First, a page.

After learning about memories tied to emotions or trauma, I could understand what has happened to me during my entire life. I am a person that can’t let go of the past, it is almost as if it haunts me everyday. I tend to hold on to it, and re-live it in a day-to-day bases even though I am conscious that it is not worth it. The most difficult part for me is to face people or places with whom or where I have had negative experiences in the past. Whenever I am in contact with them, my mind brings me flashbulb memories of that particular moment that left a trauma in my life. It is an image that appears in my head for seconds, but brings a million negative memories and feelings with it. I don’t know why, but my brain tends to only bring negative flashbulb memories and I have been fighting against that as long as I can remember. Unconsciously, my mind relates places and people with certain feelings, and whenever those feelings are negative, I force my self to avoid those places and people forever. It have to learn how to protect my self from the bad memories tied to emotion or trauma, by understanding that those things are a part of my past now and all I have is here and now.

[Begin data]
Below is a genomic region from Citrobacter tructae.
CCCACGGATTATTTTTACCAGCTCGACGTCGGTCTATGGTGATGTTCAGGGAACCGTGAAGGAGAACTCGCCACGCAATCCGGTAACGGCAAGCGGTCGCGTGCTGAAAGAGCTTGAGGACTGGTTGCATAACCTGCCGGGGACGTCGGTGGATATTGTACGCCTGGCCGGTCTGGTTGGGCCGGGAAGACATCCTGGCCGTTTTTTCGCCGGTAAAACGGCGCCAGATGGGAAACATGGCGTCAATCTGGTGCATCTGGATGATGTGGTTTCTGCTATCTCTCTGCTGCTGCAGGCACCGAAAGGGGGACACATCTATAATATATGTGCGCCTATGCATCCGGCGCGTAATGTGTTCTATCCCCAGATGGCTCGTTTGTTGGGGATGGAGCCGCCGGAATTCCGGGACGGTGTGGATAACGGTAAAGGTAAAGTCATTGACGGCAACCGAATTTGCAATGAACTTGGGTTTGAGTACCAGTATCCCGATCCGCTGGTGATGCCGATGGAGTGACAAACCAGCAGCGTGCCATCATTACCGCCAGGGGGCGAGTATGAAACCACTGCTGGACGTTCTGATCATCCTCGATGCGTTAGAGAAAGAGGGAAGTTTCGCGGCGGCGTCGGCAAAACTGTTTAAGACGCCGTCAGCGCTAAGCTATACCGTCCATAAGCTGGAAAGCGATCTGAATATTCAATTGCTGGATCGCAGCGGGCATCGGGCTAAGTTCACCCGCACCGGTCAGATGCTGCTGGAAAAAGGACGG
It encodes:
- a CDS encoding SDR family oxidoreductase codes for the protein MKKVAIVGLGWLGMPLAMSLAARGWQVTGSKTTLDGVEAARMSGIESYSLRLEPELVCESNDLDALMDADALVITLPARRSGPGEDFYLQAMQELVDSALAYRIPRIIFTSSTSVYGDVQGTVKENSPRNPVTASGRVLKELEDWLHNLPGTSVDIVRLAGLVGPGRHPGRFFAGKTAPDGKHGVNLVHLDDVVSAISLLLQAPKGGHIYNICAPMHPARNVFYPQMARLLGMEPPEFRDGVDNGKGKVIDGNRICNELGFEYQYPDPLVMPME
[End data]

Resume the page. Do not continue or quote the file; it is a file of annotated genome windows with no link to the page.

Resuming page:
4. tmm44

    I can definitely relate to you remembering the tragic September 11th, despite not having very many memories that I can still recall from when I was in first grade. I was in Ms. Tran’s first grade classroom in Odenton, Maryland when the World Trade Centers were attacked, and I can vividly remember being ushered out of the classroom, not knowing what had happened or where I was being taken. As I was walking down the hallway I remember seeing towels covering the cracks in the bottom of the doors. I didn’t understand what was wrong, and everytime I asked, I was told to wait until I got home to ask my parents. I was dismissed and got on the bus to go home. When my bus driver stopped to let me and my brother off at our stop, he told us to run home, and I remember how much that scared me. I remember running into my house to see my mom sitting on the couch watching the news on TV, where I witnessed what everyone was upset about. This is the best example of myself experiencing a flashback memory, because had it been a normal day in elementary school, I know I would not remember anything about September 11th.

  5. Harsimran Singh